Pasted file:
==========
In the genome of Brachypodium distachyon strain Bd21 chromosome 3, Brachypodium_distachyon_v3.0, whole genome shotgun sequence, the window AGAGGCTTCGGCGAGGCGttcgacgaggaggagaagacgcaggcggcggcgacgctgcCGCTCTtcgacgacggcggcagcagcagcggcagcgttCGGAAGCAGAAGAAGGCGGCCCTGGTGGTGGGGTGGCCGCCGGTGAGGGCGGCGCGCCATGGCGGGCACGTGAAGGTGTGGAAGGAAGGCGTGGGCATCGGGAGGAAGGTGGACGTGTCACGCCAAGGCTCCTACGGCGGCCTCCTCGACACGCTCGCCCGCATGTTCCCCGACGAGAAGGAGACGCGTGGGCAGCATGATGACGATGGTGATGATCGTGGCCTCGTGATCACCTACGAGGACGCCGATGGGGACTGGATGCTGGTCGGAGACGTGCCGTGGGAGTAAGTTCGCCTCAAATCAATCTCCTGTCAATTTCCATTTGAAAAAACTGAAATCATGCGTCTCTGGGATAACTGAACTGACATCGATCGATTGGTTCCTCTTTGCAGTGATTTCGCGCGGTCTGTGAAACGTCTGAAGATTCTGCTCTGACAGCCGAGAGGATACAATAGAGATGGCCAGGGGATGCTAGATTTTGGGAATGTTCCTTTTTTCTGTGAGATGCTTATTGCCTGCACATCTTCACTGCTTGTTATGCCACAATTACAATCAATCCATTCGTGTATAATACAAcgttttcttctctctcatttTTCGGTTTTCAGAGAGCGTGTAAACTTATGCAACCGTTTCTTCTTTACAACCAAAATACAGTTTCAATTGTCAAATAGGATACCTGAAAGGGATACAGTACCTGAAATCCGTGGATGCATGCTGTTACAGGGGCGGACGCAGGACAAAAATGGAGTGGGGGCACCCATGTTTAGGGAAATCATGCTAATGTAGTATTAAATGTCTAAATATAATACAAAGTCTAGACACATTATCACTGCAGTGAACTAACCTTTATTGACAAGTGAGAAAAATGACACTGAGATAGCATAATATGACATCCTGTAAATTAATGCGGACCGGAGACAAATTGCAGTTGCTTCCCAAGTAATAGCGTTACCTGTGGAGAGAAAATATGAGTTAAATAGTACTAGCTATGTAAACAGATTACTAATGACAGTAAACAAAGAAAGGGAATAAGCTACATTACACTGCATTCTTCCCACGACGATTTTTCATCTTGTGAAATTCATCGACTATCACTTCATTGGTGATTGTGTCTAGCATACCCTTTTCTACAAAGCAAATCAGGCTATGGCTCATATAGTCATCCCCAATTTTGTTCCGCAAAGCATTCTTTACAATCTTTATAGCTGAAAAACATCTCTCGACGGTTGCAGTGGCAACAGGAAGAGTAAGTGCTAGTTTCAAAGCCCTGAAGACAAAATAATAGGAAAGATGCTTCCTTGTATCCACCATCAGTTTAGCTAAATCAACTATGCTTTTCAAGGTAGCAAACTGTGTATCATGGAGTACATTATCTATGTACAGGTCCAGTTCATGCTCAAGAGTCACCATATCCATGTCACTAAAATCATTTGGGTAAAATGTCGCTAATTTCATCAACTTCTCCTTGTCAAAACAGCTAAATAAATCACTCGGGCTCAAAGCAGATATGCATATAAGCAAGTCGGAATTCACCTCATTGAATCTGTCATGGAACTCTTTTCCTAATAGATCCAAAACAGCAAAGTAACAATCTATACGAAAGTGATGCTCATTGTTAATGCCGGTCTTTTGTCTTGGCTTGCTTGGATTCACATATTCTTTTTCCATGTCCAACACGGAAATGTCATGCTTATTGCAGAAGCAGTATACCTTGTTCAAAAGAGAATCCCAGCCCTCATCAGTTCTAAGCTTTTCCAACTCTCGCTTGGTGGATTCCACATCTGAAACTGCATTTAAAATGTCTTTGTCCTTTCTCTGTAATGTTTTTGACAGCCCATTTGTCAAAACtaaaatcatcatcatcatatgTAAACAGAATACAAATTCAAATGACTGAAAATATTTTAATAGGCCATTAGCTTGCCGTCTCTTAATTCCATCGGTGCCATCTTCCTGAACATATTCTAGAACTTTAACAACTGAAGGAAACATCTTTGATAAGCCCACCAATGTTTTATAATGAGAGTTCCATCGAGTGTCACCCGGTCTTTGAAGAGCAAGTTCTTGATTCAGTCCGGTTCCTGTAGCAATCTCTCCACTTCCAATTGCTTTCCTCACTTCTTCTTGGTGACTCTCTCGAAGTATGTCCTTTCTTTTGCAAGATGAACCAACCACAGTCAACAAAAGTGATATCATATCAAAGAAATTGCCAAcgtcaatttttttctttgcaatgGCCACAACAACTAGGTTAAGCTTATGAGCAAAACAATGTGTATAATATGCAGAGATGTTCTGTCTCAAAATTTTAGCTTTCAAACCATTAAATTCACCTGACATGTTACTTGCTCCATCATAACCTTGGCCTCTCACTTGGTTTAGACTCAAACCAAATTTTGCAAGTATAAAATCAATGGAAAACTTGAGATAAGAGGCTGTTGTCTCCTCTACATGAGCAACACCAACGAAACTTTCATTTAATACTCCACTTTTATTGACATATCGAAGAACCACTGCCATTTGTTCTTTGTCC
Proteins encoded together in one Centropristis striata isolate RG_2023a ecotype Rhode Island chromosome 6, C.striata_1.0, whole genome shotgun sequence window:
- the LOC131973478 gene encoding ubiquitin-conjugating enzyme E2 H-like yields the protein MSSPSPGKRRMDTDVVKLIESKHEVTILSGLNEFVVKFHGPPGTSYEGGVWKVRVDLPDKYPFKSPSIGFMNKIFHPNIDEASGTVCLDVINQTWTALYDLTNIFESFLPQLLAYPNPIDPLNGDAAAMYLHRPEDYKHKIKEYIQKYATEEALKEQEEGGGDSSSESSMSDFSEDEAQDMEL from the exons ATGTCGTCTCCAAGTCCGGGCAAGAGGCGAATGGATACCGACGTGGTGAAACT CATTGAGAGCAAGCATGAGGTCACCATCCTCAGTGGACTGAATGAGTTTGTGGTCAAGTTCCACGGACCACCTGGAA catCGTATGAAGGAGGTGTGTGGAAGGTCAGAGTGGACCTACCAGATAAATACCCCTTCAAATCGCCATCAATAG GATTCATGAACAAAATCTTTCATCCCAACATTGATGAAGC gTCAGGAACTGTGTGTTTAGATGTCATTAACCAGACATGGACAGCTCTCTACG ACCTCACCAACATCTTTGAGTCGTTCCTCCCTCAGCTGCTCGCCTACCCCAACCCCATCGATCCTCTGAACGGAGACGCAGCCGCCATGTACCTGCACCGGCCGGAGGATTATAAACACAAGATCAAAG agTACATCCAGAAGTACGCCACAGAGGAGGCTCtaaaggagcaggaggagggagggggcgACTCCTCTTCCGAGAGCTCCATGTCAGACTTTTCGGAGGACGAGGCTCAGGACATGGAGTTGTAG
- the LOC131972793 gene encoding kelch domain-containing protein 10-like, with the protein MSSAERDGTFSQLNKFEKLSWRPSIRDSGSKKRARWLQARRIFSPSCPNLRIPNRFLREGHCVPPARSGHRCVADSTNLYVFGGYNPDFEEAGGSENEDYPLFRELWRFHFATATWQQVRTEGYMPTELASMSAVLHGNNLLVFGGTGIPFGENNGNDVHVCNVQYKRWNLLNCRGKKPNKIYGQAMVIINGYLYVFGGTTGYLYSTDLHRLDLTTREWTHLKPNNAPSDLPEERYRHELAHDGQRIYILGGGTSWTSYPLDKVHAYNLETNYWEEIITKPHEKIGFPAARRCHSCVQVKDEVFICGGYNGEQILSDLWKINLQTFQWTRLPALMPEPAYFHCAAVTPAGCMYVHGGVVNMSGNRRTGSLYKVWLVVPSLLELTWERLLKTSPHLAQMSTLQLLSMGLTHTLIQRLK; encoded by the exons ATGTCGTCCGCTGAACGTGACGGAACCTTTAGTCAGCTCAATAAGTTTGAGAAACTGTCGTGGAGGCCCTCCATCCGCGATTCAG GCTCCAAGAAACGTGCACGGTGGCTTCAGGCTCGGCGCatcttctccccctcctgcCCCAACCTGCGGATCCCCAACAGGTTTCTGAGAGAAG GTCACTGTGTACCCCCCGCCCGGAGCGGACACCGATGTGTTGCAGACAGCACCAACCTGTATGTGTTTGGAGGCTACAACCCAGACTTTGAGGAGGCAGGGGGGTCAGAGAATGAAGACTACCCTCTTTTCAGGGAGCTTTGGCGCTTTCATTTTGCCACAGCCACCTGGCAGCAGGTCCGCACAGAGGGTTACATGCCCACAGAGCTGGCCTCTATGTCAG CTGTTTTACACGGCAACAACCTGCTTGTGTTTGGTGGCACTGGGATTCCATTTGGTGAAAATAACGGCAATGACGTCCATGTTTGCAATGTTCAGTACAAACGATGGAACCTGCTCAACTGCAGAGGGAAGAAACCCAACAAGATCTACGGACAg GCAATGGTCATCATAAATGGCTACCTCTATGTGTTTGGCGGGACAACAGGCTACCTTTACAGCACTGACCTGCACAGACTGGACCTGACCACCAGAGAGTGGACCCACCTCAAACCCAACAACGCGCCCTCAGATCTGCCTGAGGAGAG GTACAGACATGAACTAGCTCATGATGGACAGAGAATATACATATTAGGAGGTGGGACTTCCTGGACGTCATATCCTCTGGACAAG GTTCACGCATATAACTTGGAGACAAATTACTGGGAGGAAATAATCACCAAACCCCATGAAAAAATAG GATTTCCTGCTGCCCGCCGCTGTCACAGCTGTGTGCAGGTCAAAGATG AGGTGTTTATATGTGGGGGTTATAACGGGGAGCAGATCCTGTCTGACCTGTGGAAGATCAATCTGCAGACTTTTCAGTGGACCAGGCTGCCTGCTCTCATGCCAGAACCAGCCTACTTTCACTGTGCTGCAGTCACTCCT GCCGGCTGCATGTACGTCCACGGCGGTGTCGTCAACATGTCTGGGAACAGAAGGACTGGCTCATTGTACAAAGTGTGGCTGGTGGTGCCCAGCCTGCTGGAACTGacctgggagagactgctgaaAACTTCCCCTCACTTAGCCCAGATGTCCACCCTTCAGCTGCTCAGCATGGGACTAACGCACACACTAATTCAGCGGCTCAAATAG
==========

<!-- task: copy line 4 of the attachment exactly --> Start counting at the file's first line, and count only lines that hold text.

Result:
- the LOC131972793 gene encoding kelch domain-containing protein 10-like, with the protein MSSAERDGTFSQLNKFEKLSWRPSIRDSGSKKRARWLQARRIFSPSCPNLRIPNRFLREGHCVPPARSGHRCVADSTNLYVFGGYNPDFEEAGGSENEDYPLFRELWRFHFATATWQQVRTEGYMPTELASMSAVLHGNNLLVFGGTGIPFGENNGNDVHVCNVQYKRWNLLNCRGKKPNKIYGQAMVIINGYLYVFGGTTGYLYSTDLHRLDLTTREWTHLKPNNAPSDLPEERYRHELAHDGQRIYILGGGTSWTSYPLDKVHAYNLETNYWEEIITKPHEKIGFPAARRCHSCVQVKDEVFICGGYNGEQILSDLWKINLQTFQWTRLPALMPEPAYFHCAAVTPAGCMYVHGGVVNMSGNRRTGSLYKVWLVVPSLLELTWERLLKTSPHLAQMSTLQLLSMGLTHTLIQRLK; encoded by the exons ATGTCGTCCGCTGAACGTGACGGAACCTTTAGTCAGCTCAATAAGTTTGAGAAACTGTCGTGGAGGCCCTCCATCCGCGATTCAG GCTCCAAGAAACGTGCACGGTGGCTTCAGGCTCGGCGCatcttctccccctcctgcCCCAACCTGCGGATCCCCAACAGGTTTCTGAGAGAAG GTCACTGTGTACCCCCCGCCCGGAGCGGACACCGATGTGTTGCAGACAGCACCAACCTGTATGTGTTTGGAGGCTACAACCCAGACTTTGAGGAGGCAGGGGGGTCAGAGAATGAAGACTACCCTCTTTTCAGGGAGCTTTGGCGCTTTCATTTTGCCACAGCCACCTGGCAGCAGGTCCGCACAGAGGGTTACATGCCCACAGAGCTGGCCTCTATGTCAG CTGTTTTACACGGCAACAACCTGCTTGTGTTTGGTGGCACTGGGATTCCATTTGGTGAAAATAACGGCAATGACGTCCATGTTTGCAATGTTCAGTACAAACGATGGAACCTGCTCAACTGCAGAGGGAAGAAACCCAACAAGATCTACGGACAg GCAATGGTCATCATAAATGGCTACCTCTATGTGTTTGGCGGGACAACAGGCTACCTTTACAGCACTGACCTGCACAGACTGGACCTGACCACCAGAGAGTGGACCCACCTCAAACCCAACAACGCGCCCTCAGATCTGCCTGAGGAGAG GTACAGACATGAACTAGCTCATGATGGACAGAGAATATACATATTAGGAGGTGGGACTTCCTGGACGTCATATCCTCTGGACAAG GTTCACGCATATAACTTGGAGACAAATTACTGGGAGGAAATAATCACCAAACCCCATGAAAAAATAG GATTTCCTGCTGCCCGCCGCTGTCACAGCTGTGTGCAGGTCAAAGATG AGGTGTTTATATGTGGGGGTTATAACGGGGAGCAGATCCTGTCTGACCTGTGGAAGATCAATCTGCAGACTTTTCAGTGGACCAGGCTGCCTGCTCTCATGCCAGAACCAGCCTACTTTCACTGTGCTGCAGTCACTCCT GCCGGCTGCATGTACGTCCACGGCGGTGTCGTCAACATGTCTGGGAACAGAAGGACTGGCTCATTGTACAAAGTGTGGCTGGTGGTGCCCAGCCTGCTGGAACTGacctgggagagactgctgaaAACTTCCCCTCACTTAGCCCAGATGTCCACCCTTCAGCTGCTCAGCATGGGACTAACGCACACACTAATTCAGCGGCTCAAATAG